Bipolar Disorder

Bipolar disorder is a mental condition in which a person has wide or extreme mood swings that vary in length and severity. The disorder may be caused by chemical imbalances in the brain, and genetics may be a factor. You have a greater chance of being diagnosed with bipolar disorder if it runs in your family.

In most people with bipolar disorder, there is no clear cause for the periods of extreme happiness and high activity, or depression and low activity. Symptoms can last weeks, months, and even years and vary during the manic and depressive phases.

Symptoms of a manic episode may include:

  • Extremely high self-esteem or grandiosity
  • Reduced need for sleep
  • Talking more than usual, often loudly and quickly
  • Becoming distracted easily
  • Doing too many activities at once
  • Risky behavior, such as spending sprees, substance abuse, hyper-sexuality, and reckless driving
  • Racing thoughts

Symptoms of a major depressive episode may include:

  • Intense sadness or despair, including feeling helpless and hopeless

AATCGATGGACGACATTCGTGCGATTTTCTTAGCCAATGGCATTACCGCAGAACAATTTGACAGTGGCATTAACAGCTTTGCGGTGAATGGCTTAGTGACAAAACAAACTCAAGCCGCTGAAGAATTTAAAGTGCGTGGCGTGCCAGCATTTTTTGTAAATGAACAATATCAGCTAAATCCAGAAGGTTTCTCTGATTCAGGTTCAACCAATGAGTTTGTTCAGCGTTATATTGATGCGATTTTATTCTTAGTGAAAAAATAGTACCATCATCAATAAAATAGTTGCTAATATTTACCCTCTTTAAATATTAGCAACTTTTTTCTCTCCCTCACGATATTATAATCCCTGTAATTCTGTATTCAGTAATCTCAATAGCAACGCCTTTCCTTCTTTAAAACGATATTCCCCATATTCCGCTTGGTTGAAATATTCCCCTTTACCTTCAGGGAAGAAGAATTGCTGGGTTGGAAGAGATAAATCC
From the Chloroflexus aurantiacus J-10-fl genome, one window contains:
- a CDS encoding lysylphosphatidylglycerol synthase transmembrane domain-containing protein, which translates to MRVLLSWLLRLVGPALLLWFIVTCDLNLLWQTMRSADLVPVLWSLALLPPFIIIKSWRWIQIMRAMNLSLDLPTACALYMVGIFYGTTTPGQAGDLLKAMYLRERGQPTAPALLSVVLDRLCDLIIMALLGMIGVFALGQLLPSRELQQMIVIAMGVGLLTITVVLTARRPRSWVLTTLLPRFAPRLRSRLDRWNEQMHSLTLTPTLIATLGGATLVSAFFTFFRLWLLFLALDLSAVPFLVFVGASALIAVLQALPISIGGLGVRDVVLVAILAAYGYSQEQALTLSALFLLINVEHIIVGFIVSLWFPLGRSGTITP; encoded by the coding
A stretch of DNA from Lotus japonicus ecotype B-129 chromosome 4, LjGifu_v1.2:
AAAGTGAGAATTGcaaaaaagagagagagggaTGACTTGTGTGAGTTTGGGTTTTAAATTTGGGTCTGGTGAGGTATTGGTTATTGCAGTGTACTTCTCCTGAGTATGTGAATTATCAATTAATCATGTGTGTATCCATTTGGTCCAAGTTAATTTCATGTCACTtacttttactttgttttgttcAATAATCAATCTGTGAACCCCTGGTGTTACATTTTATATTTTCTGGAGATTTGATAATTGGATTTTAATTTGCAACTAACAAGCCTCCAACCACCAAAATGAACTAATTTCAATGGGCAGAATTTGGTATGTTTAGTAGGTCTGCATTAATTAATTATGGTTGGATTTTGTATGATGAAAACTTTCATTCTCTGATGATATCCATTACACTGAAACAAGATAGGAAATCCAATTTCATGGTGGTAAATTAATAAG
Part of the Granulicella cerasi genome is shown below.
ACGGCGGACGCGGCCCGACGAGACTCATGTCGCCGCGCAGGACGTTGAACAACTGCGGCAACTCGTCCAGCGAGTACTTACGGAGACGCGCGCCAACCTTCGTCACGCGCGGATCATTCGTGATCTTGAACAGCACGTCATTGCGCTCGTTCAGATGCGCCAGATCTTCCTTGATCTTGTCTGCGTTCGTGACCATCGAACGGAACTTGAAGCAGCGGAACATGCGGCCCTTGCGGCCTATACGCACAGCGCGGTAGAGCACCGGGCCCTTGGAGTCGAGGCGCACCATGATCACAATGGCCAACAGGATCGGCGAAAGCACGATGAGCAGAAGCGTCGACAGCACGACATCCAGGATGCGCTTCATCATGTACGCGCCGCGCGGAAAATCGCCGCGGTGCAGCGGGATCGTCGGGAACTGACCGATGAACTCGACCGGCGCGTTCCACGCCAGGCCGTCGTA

• Loss of interest and pleasure in usual activities
  • Feelings of guilt and worthlessness
  • Sleep problems, such as sleeping too little or too much
  • Feeling restless or agitated
  • Slowed movements
  • Changes in appetite
  • Extreme fatigue
  • Difficulty concentrating and making decisions
  • Recurring thoughts of death or suicide

The following may trigger a manic episode in someone with bipolar disorder:

  • Periods of not being able to sleep (insomnia)
  • Medicines such as antidepressants or steroids
  • Drug or alcohol use
  • Childbirth

Bipolar disorder can be treated with medication and psychotherapy. It is a long-term condition that needs ongoing care.